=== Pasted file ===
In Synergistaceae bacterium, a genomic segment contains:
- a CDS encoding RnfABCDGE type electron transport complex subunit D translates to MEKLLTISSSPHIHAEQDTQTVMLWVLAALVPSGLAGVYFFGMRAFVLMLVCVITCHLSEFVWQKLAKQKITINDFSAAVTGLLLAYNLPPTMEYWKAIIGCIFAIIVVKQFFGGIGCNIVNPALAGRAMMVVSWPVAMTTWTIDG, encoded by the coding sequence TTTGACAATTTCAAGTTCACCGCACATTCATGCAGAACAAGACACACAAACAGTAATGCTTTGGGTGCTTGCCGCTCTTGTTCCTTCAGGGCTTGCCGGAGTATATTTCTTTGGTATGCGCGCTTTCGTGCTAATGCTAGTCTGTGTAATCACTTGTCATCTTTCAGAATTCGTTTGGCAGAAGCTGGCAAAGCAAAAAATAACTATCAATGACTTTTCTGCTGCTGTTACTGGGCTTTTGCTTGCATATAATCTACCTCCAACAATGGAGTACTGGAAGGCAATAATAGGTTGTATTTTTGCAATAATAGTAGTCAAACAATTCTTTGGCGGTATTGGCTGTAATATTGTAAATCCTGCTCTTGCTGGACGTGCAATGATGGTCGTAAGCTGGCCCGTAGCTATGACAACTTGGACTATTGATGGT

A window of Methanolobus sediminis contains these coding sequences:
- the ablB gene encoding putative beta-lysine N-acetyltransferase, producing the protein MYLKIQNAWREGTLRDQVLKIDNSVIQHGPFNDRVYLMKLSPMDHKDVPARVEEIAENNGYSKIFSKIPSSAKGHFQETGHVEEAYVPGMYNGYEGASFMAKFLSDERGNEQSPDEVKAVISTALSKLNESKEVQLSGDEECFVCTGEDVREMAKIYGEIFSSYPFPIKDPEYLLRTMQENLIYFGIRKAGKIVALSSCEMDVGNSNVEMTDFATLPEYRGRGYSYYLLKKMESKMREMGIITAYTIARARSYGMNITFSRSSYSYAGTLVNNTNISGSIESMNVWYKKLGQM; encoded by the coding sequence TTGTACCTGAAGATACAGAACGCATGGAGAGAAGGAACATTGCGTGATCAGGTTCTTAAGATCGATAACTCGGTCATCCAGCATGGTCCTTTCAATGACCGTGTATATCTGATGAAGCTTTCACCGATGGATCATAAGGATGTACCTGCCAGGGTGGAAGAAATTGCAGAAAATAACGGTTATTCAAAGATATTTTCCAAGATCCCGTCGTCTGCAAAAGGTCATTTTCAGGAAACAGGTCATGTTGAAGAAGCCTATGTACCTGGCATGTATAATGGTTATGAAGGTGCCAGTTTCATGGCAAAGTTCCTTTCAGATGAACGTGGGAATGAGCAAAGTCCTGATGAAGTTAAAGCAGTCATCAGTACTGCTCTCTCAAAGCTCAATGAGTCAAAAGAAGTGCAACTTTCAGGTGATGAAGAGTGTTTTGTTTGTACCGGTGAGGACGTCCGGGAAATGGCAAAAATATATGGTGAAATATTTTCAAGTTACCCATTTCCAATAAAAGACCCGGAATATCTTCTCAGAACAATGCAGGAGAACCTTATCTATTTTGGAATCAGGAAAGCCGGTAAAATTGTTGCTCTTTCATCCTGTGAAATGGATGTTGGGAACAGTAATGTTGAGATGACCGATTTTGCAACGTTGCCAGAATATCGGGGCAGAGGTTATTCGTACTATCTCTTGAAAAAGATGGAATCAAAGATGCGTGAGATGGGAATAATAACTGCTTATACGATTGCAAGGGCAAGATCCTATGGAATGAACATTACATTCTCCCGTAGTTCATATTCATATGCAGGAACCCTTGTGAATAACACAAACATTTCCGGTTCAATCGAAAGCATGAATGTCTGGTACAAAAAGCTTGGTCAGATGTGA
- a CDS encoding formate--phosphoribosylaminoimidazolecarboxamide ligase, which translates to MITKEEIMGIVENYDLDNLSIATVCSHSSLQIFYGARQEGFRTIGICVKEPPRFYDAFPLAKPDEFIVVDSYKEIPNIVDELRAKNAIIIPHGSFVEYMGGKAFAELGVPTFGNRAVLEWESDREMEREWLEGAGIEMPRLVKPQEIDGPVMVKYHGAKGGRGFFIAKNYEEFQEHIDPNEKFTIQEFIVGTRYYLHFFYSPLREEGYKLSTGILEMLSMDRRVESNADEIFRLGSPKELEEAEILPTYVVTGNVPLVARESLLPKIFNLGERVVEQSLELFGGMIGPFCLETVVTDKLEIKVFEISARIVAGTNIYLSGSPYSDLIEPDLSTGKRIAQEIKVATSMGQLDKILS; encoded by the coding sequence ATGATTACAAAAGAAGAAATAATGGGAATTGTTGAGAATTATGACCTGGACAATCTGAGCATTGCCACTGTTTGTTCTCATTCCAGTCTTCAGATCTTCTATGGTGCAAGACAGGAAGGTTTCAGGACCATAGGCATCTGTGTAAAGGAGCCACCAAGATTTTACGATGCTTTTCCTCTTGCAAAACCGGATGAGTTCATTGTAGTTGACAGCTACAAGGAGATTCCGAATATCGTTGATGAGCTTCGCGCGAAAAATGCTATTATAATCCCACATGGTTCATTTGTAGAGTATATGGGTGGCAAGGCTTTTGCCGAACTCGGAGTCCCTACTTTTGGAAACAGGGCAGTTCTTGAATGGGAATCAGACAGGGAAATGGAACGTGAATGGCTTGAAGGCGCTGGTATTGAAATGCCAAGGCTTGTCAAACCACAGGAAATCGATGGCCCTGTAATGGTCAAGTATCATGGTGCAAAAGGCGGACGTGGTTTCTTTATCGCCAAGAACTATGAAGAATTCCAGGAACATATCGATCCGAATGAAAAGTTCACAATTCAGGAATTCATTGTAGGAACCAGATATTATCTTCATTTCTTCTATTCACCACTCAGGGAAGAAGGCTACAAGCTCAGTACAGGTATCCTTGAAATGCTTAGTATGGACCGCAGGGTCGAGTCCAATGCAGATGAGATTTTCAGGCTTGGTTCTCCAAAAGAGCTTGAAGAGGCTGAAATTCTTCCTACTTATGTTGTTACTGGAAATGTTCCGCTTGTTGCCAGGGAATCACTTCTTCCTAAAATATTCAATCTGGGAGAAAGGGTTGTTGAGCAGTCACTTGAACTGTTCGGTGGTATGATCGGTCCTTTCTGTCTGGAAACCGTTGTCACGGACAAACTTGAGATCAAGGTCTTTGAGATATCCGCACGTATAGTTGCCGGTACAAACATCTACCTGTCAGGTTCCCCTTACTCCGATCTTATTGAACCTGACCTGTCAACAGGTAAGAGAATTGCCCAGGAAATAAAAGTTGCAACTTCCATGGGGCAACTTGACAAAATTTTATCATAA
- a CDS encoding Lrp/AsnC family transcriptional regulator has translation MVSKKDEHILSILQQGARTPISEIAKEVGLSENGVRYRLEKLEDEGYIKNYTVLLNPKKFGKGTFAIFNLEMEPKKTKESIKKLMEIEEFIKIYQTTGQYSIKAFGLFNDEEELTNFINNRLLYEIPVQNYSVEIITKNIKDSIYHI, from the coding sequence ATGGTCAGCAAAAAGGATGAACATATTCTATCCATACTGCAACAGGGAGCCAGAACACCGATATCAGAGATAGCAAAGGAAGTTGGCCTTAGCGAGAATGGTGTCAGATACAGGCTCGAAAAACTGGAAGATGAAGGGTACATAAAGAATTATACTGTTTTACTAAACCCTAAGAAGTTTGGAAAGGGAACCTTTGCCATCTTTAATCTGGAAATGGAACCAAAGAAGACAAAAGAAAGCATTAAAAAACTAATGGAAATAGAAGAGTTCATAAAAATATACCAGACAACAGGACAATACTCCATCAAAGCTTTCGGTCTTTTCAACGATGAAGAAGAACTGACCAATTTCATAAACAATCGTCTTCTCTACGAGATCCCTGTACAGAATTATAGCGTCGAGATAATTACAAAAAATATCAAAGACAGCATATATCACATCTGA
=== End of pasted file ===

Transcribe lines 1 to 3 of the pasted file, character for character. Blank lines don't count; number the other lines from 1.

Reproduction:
In Synergistaceae bacterium, a genomic segment contains:
- a CDS encoding RnfABCDGE type electron transport complex subunit D translates to MEKLLTISSSPHIHAEQDTQTVMLWVLAALVPSGLAGVYFFGMRAFVLMLVCVITCHLSEFVWQKLAKQKITINDFSAAVTGLLLAYNLPPTMEYWKAIIGCIFAIIVVKQFFGGIGCNIVNPALAGRAMMVVSWPVAMTTWTIDG, encoded by the coding sequence TTTGACAATTTCAAGTTCACCGCACATTCATGCAGAACAAGACACACAAACAGTAATGCTTTGGGTGCTTGCCGCTCTTGTTCCTTCAGGGCTTGCCGGAGTATATTTCTTTGGTATGCGCGCTTTCGTGCTAATGCTAGTCTGTGTAATCACTTGTCATCTTTCAGAATTCGTTTGGCAGAAGCTGGCAAAGCAAAAAATAACTATCAATGACTTTTCTGCTGCTGTTACTGGGCTTTTGCTTGCATATAATCTACCTCCAACAATGGAGTACTGGAAGGCAATAATAGGTTGTATTTTTGCAATAATAGTAGTCAAACAATTCTTTGGCGGTATTGGCTGTAATATTGTAAATCCTGCTCTTGCTGGACGTGCAATGATGGTCGTAAGCTGGCCCGTAGCTATGACAACTTGGACTATTGATGGT

A window of Methanolobus sediminis contains these coding sequences: